And for those movie buffs, remember to pay homage to the HAL 9000.

Sincerely,

Robert R. McGill, Esquire

 

OPM Disability Retirement: Interruption of Tradition

The common remark against the American culture is that it lacks any stabilizing force of tradition.  That is a fair criticism, given that it has emerged from a recognized “Old World” and designated as the “New World”; and, indeed, it is where cultures and traditions were left behind, in search of a fresh beginning and open opportunities to remake one’s self, the future, etc., and thus leaving behind the past and old ways of living and thinking.

That is the macro-cultural perspective; but within the microcosm of one’s insular universe, the privacy of small pockets of traditions form.  Individuals and families perform acts, engage in daily living and embrace repetitive forms of normative establishments, thereby creating private dwellings of tradition.  Yes, the concept of tradition normally is comprised of the transmission of an established set of values, beliefs, etc., from generation to generation; but if there exists none, and freedom and liberty continually interrupts the constancy of cross-generational transference of the old ways, can one “create” a tradition within a family, a group, or an individual?

For the Federal employee or the U.S. Postal worker, the vacuum of a lack of tradition necessitates finding security and refuge in one’s family and the daily, repetitive connection with one’s Federal or Postal employment. That is why filing for Federal Disability Retirement benefits is often an extremely traumatic event.  Where values and self-identity are formed within the context of one’s employment, and where such identification of self extends for years and decades back to one’s family, the sudden interruption and dismantling of a lifetime of daily routine in performing the essential elements of one’s job, is indeed a trying and difficult time.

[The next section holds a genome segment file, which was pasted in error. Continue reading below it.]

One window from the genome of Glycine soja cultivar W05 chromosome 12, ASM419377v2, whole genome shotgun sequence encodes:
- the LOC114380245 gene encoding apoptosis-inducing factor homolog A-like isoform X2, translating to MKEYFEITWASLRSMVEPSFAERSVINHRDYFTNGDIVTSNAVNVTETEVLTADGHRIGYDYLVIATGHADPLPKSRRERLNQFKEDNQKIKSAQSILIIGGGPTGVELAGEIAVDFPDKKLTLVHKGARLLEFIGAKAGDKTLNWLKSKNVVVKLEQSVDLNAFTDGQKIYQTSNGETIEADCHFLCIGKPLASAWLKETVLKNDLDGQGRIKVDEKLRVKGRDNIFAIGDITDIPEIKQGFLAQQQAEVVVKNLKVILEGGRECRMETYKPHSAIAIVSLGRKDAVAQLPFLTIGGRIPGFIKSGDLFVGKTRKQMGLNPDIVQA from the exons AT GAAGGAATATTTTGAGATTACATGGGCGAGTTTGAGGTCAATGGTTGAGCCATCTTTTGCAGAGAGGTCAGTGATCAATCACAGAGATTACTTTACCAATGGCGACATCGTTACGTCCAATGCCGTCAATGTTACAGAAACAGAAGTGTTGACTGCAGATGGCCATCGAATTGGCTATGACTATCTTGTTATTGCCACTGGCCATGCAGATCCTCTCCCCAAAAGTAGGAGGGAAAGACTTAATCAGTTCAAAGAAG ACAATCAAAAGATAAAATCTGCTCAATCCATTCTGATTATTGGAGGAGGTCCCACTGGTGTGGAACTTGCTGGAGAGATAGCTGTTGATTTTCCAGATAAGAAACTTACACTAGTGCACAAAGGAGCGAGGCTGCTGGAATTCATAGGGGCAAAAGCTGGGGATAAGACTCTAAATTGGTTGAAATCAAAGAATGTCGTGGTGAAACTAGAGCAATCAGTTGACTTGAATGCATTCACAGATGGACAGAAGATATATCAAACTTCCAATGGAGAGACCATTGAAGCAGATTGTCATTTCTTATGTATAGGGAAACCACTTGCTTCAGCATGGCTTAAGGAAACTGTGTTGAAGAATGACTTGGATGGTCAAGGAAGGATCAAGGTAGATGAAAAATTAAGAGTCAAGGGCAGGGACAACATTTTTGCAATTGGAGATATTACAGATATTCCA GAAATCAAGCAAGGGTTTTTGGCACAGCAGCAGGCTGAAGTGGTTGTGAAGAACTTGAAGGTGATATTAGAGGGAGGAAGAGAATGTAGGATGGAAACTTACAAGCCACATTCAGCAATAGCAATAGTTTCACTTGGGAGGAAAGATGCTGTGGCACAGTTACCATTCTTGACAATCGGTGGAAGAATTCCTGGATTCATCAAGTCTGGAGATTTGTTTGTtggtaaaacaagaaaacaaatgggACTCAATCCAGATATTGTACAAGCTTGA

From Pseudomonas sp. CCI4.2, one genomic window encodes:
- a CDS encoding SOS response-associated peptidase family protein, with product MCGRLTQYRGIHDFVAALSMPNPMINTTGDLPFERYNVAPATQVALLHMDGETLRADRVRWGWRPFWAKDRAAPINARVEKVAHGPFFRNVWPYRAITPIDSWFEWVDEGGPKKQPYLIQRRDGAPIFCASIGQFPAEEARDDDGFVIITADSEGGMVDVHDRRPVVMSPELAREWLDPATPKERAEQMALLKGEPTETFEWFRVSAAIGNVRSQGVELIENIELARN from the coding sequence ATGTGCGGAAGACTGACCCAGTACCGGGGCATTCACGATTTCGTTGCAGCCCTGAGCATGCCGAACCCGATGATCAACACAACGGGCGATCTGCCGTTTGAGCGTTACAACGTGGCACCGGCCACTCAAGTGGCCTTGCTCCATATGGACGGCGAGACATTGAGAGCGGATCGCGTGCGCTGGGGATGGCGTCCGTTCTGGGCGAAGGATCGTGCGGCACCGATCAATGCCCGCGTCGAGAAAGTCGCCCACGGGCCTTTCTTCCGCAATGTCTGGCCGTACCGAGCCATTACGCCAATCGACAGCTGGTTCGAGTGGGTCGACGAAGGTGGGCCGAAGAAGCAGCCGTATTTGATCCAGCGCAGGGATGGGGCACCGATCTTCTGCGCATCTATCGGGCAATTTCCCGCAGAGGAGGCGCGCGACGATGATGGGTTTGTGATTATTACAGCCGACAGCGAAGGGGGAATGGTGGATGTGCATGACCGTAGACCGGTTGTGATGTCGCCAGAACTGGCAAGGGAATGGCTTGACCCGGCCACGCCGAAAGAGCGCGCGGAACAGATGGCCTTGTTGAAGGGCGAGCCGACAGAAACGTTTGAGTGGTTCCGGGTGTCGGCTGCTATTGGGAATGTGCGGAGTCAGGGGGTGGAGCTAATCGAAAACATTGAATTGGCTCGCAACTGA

If “tradition” is likened to “routine”, and instead of inter-generational transmission of values, it is replaced with a set of constancy of actions over an expansive period of time, then the need to file for Federal Disability Retirement benefits through the U.S. Office of Personnel Management can be likened to the sudden uprooting of a person who must travel from the “Old World” to the New World.

What devastating impact upon the psyche must have occurred upon arrival to a strange land.  But then, such psychology of trauma must be similarly experienced by the Federal or Postal worker who loves his job, but where a medical condition suddenly necessitates the sudden demise of working for a Federal agency or the U.S. Postal Service; and where one’s self-identity must now change because he or she can no longer perform all of the essential elements of one’s Federal or Postal job. Whether under FERS, CSRS or CSRS-Offset, the Federal or Postal worker who, as a result of a medical condition, can no longer perform one or more of the essential elements of one’s job, can file for, and become eligible to receive, Federal Disability Retirement benefits from the U.S. Office of Personnel Management.

Yes, it can be a traumatic event; and, yes, it can be the destruction of a tradition of years of established routines in one’s life. But like the immigrant of old who had to uproot from a land where opportunities faded and starved, the Federal and Postal worker who files for Federal OPM Disability Retirement must look to the future, and follow the sage advice of old, as Horace Greeley is said to have quipped, and to “Go West, young man…”

Sincerely,

Robert R. McGill, Esquire